Brauerei C&A Veltins is celebrating 500 years of the German purity law

Brauerei C&A Veltins is celebrating 500 years of the German purity law

Last month, just-drinks deputy editor Lucy Britner visited Brauerei C&A Veltins in Meschede-Grevenstein, Germany. The family-owned company used the visit to announce marketing activity to mark 500 years of Germany's purity law, the Reinheitsgebot. While there, Lucy sat down with export manager Udo Bruns and UK agent Steve Holt to discuss the role the law plays in today's 'craft culture', the rise of no- and low-alcohol offerings in Germany and why Veltins is only brewed in one place.

just-drinks: Why are you promoting the purity law?

Steve Holt: Because it's the 500th anniversary, a number of brewers have used Reinheitsgebot as almost a celebration, to remind consumers that they're sticking to this tradition and not adding any additives to the beer. In Germany, Veltins has produced a retro pack with a label from the 1960s to celebrate. For the export market, it's a great opportunity to remind consumers and the trade that, in a very crowded market, here is a beer that is still very traditional in its style and also is unpasteurised. It's a great opportunity to say the craft market is interesting but, actually, there are still products that have been around for generations that fit that market as well.

j-d: Is there a problem with having such strict rules, in this age of craft and innovation?

Udo Bruns: I don't think so. We are able to create a million different types of beers with these ingredients. We launched traditional 'landbier' Grevensteiner two years ago.

Export manager: Udo Bruns

SH: The company's beer-mix products are obviously not Reinheitsgebot but the beer that goes into them is, so they are being innovative from that perspective. But, making beer with cardamom pods, for example, probably wouldn't appeal to the German brewers right now. Having said that, it isn't actually a law, so I think German brewers are free to experiment in that way if they want to. They are just choosing not to.

UB: The German consumers expect German beers to be brewed under the purity law. 

j-d: Is Veltins' position an advantage against all of the noise around craft beer?

UB: Absolutely. Our position is between the classic, industrial beers and the craft segment.

SH: Pilsner is a classic style of beer. An extension might be to produce a pilsner with a lot more hops: There are some around. That could be a development for Veltins in the future and would still be Reinheitsgebot.

j-d: The Veltins portfolio contains several radlers and non-alcoholic beers. What has driven you to produce low- and no-alcohol products?

UB: In the German market, drinking and driving is always a problem. The blood alcohol limit is 0.5g/l in Germany so that means a maximum maybe of one beer. Products such as radlers at 2.4% abv - or alcohol free -  are alternatives to beer. Also, people are always searching for different tastes - such as elderberry or citrus.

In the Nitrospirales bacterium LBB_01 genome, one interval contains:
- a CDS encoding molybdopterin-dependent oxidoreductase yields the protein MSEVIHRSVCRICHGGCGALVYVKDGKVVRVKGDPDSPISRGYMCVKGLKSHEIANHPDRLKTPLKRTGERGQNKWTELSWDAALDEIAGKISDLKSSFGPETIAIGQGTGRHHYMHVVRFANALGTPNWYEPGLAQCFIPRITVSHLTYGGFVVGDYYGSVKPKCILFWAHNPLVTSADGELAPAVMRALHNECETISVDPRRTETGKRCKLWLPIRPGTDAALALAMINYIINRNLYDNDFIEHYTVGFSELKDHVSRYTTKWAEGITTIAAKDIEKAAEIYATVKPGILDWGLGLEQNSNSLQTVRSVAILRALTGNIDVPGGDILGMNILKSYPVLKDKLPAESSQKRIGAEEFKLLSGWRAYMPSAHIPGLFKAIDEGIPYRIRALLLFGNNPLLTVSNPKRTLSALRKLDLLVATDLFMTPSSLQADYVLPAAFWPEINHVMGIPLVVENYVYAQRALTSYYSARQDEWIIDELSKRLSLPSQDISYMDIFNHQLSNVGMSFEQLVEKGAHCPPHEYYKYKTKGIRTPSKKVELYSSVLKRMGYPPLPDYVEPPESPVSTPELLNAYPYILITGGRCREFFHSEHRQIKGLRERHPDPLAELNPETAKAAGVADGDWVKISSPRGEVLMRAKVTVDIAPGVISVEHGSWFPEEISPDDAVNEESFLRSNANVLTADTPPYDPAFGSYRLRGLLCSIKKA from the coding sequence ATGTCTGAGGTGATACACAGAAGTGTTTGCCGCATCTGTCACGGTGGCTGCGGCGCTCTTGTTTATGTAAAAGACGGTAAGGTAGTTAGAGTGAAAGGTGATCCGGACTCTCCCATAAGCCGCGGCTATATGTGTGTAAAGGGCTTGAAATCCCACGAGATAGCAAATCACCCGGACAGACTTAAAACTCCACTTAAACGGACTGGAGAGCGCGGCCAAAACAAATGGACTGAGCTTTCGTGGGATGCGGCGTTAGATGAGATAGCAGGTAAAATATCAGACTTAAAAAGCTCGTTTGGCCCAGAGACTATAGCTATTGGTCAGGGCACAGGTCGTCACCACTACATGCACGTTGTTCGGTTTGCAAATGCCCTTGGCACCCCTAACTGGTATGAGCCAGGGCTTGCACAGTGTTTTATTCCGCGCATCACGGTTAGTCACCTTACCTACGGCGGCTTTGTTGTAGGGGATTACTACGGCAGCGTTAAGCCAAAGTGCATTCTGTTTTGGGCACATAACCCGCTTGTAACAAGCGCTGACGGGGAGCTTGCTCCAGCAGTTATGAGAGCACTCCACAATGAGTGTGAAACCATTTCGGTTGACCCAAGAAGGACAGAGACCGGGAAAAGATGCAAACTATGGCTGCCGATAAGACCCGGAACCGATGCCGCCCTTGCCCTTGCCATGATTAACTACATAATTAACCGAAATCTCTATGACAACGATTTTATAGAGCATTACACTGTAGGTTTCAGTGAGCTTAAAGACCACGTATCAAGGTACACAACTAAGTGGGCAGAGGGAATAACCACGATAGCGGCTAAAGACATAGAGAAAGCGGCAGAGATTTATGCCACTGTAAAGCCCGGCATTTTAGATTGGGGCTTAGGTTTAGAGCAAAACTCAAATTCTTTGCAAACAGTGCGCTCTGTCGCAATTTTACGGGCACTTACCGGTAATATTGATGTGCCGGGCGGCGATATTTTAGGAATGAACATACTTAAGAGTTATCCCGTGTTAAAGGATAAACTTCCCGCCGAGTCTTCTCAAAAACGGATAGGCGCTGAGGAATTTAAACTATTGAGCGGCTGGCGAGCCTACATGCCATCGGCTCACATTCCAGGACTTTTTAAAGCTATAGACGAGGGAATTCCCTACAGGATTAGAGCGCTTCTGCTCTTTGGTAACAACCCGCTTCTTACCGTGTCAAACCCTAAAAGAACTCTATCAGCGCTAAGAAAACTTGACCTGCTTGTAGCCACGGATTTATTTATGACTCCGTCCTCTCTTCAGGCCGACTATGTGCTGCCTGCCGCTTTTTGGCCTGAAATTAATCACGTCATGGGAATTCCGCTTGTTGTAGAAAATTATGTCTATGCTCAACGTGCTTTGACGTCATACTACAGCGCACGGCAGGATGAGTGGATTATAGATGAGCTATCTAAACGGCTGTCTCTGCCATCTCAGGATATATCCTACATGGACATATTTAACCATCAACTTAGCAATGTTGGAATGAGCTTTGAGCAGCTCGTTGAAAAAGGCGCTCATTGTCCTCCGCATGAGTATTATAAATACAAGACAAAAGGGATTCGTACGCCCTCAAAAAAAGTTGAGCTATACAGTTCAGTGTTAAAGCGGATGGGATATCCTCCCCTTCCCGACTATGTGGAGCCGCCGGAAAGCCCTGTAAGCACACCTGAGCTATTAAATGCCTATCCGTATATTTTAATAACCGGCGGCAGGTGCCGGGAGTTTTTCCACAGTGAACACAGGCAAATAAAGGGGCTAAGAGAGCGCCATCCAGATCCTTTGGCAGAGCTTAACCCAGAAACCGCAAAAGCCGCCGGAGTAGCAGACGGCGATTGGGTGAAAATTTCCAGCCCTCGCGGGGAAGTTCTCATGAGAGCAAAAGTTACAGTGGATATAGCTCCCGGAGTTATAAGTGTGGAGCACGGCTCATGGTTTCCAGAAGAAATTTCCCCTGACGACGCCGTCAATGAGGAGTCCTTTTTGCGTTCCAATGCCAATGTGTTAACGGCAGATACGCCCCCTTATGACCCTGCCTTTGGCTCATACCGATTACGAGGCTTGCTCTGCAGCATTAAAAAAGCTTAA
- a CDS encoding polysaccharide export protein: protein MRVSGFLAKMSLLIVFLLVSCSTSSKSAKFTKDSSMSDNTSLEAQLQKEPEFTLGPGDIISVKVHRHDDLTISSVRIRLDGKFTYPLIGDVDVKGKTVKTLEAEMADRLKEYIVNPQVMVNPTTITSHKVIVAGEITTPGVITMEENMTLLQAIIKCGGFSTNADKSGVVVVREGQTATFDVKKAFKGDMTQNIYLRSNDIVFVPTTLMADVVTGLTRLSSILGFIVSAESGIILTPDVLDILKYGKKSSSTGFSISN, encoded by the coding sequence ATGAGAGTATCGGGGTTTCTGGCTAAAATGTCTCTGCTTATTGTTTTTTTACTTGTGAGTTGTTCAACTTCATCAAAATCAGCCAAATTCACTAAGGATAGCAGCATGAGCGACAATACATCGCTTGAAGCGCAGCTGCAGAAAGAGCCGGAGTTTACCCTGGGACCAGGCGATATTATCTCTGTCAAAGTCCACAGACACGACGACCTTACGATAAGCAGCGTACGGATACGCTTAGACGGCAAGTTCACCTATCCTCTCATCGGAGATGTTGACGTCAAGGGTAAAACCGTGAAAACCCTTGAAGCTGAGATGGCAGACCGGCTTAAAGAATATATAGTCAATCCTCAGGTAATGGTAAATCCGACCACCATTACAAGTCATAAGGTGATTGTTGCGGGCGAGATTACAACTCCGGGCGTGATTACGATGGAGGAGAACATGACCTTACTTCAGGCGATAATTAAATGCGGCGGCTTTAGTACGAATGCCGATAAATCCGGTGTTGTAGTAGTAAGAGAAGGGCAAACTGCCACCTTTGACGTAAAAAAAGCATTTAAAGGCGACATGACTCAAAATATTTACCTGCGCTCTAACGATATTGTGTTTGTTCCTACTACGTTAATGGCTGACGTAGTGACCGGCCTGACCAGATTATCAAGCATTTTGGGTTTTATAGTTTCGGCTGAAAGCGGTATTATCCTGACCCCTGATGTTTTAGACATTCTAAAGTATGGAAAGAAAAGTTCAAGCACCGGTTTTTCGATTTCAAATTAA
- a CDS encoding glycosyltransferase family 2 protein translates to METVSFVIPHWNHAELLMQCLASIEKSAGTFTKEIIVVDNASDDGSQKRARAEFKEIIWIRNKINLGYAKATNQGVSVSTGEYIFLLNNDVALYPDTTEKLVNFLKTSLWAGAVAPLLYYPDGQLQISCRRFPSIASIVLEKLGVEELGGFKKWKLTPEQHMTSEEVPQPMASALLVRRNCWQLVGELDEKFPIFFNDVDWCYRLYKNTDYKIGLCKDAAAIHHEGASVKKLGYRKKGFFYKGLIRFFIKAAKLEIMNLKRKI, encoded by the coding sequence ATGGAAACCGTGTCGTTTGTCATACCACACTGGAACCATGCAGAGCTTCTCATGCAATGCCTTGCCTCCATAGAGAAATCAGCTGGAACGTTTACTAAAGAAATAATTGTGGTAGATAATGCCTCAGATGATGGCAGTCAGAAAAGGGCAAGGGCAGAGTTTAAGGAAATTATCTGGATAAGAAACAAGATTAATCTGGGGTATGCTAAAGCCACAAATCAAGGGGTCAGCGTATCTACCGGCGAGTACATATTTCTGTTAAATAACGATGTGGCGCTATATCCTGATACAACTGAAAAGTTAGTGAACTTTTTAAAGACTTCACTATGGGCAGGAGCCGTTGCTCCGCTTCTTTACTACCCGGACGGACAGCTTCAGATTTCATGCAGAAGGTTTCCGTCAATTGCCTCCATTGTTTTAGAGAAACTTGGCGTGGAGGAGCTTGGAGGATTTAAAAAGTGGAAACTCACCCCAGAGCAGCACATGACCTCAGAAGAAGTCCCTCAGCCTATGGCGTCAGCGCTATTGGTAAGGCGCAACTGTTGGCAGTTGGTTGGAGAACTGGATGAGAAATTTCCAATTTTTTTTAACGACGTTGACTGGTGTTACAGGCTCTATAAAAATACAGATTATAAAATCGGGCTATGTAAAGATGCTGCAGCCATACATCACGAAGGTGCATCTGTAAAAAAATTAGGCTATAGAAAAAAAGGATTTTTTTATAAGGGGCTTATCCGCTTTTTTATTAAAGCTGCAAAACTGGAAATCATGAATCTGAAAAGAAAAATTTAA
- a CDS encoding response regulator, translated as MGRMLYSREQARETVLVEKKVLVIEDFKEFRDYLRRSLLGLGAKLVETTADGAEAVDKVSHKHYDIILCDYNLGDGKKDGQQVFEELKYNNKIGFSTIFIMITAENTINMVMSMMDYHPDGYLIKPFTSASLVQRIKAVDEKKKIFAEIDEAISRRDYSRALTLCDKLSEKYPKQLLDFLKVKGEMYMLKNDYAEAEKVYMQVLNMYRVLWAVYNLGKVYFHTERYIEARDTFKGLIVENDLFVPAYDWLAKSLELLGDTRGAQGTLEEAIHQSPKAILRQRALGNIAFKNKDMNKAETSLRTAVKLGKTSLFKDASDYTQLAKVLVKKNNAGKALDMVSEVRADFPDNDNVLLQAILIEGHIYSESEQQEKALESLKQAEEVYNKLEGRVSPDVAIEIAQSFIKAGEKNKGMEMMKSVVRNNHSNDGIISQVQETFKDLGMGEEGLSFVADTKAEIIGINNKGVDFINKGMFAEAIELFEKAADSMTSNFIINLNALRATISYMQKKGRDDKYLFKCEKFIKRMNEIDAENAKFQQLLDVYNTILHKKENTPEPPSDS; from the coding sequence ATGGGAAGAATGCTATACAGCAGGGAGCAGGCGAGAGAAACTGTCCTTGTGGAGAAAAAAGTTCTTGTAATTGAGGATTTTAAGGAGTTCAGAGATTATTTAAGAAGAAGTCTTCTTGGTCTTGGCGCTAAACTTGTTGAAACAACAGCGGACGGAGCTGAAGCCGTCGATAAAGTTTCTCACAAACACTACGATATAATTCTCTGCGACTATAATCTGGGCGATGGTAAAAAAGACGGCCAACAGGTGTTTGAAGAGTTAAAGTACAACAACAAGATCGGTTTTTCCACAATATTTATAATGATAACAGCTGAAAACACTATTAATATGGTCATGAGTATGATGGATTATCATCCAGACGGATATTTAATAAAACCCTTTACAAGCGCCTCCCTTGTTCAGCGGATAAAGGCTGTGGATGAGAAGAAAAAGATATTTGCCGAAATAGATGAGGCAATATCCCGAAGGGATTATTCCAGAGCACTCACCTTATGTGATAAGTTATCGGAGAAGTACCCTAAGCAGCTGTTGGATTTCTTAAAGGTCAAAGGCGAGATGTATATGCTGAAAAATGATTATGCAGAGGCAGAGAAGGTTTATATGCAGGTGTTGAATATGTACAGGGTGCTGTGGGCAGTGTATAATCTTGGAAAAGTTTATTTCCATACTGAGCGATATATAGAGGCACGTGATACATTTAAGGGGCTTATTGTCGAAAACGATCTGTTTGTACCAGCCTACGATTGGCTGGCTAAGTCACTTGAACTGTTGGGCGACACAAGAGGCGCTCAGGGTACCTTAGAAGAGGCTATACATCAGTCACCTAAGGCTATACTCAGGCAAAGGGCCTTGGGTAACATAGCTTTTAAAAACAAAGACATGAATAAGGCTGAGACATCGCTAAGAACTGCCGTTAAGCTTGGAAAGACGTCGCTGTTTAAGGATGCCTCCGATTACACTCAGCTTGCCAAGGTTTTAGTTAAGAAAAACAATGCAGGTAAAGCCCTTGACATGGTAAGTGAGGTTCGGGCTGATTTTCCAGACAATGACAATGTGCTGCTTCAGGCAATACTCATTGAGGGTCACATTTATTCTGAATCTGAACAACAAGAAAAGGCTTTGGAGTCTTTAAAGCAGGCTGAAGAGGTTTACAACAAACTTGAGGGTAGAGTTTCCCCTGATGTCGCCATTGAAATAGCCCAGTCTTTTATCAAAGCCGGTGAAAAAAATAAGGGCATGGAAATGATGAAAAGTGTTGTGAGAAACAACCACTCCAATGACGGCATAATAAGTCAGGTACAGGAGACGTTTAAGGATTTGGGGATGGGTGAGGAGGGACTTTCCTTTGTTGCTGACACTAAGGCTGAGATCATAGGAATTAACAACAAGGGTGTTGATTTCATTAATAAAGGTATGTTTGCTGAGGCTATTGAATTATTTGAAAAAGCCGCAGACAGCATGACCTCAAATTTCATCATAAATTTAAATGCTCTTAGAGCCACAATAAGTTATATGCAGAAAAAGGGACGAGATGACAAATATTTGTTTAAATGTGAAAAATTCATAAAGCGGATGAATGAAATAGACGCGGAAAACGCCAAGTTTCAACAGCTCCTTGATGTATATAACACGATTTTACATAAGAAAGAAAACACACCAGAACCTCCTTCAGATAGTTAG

j-d: Is the trend being driven by younger consumers?

UB: Yes. And the beer-mix range is also being driven by young people. Our V+ line is very young [V+ is a mix of beer and flavours. V+ Remix launched earlier this year].

SH: The other difference is that the legal drinking age is 16 in Germany. So, people go to bars at a younger age and having low- and no-alcohol choices is very important. Non-alcoholic beers seem to be growing again in the UK. I'm not sure what's driving it - maybe the quality and the production is better.

j-d: Is there a worry that these products dilute the brand equity?

UB: It's not a problem to launch such a product under the name of Veltins. It fits our philosophy and strategy.

SH: It has to be said that the beer-mix products - V+ for example - are not really something for the UK market. There have been a number of fruit-flavoured beers in the UK and they haven't been a great success. I don't know whether that's because our drinking age is a little bit higher so that when people get to 18 they already have more mature tastes. The profile of a beer-mix drinker in Germany is under 20.

j-d: You reported a 0.3% sales uptick in calendar-2015. What are your growth ambitions?

SH: From an export point of view, we've had steady growth. The strategy is not to be opportunistic. You could say that markets like China, for example, are opportunistic. Brewers are rushing to China because there's a volume opportunity, but it's quite often price-driven and [the beer] is quite often there for as long as you have the lowest price and then something else comes in. I think the Veltins philosophy is to sustain a steady amount of growth.

UB: For example, we have four distribution partners in China. They buy Veltins and sell Veltins, but there's no strategy at the moment behind this. At the moment we feel it's volumes - it's mostly a business for cheap beers. It's not our philosophy.

SH: If Veltins can generate 10% to 15% growth every year, that would be good.

j-d: If one of the big global brewers knocked on the door, would there be an appetite to sell?

UB: I don't think so, no. I don't think there's any reason.

j-d: Would you brew Veltins in different markets to help speed your growth?

UB: No. The philosophy is to produce our product at this place.

SH: Packaging in other locations - that's an opportunity. Particularly with returnable kegs. But, the beer itself, I could never see in the short term, with the current management philosophy, that would be allowed. If you say "it's an authentic German recipe brewed in Korea", it's not the same.

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